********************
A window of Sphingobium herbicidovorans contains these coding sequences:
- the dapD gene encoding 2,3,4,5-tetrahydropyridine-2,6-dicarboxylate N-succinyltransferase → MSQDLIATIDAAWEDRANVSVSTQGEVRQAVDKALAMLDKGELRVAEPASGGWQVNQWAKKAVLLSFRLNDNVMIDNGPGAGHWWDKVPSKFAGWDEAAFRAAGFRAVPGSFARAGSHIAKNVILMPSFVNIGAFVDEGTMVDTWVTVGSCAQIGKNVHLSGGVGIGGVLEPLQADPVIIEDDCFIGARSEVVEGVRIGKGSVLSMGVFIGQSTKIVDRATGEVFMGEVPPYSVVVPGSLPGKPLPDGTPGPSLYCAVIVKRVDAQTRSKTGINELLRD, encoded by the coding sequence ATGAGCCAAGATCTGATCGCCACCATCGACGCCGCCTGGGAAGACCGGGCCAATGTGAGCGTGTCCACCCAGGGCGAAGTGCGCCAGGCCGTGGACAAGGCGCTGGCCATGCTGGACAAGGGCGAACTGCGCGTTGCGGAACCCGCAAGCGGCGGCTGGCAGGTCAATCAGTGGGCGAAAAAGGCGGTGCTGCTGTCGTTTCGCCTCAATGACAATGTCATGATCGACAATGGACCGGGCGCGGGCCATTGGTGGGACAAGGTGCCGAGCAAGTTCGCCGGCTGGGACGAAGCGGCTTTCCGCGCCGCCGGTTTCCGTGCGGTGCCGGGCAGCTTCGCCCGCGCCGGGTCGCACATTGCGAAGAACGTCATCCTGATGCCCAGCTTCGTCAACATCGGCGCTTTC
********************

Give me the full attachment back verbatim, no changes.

A window of Sphingobium herbicidovorans contains these coding sequences:
- the dapD gene encoding 2,3,4,5-tetrahydropyridine-2,6-dicarboxylate N-succinyltransferase → MSQDLIATIDAAWEDRANVSVSTQGEVRQAVDKALAMLDKGELRVAEPASGGWQVNQWAKKAVLLSFRLNDNVMIDNGPGAGHWWDKVPSKFAGWDEAAFRAAGFRAVPGSFARAGSHIAKNVILMPSFVNIGAFVDEGTMVDTWVTVGSCAQIGKNVHLSGGVGIGGVLEPLQADPVIIEDDCFIGARSEVVEGVRIGKGSVLSMGVFIGQSTKIVDRATGEVFMGEVPPYSVVVPGSLPGKPLPDGTPGPSLYCAVIVKRVDAQTRSKTGINELLRD, encoded by the coding sequence ATGAGCCAAGATCTGATCGCCACCATCGACGCCGCCTGGGAAGACCGGGCCAATGTGAGCGTGTCCACCCAGGGCGAAGTGCGCCAGGCCGTGGACAAGGCGCTGGCCATGCTGGACAAGGGCGAACTGCGCGTTGCGGAACCCGCAAGCGGCGGCTGGCAGGTCAATCAGTGGGCGAAAAAGGCGGTGCTGCTGTCGTTTCGCCTCAATGACAATGTCATGATCGACAATGGACCGGGCGCGGGCCATTGGTGGGACAAGGTGCCGAGCAAGTTCGCCGGCTGGGACGAAGCGGCTTTCCGCGCCGCCGGTTTCCGTGCGGTGCCGGGCAGCTTCGCCCGCGCCGGGTCGCACATTGCGAAGAACGTCATCCTGATGCCCAGCTTCGTCAACATCGGCGCTTTC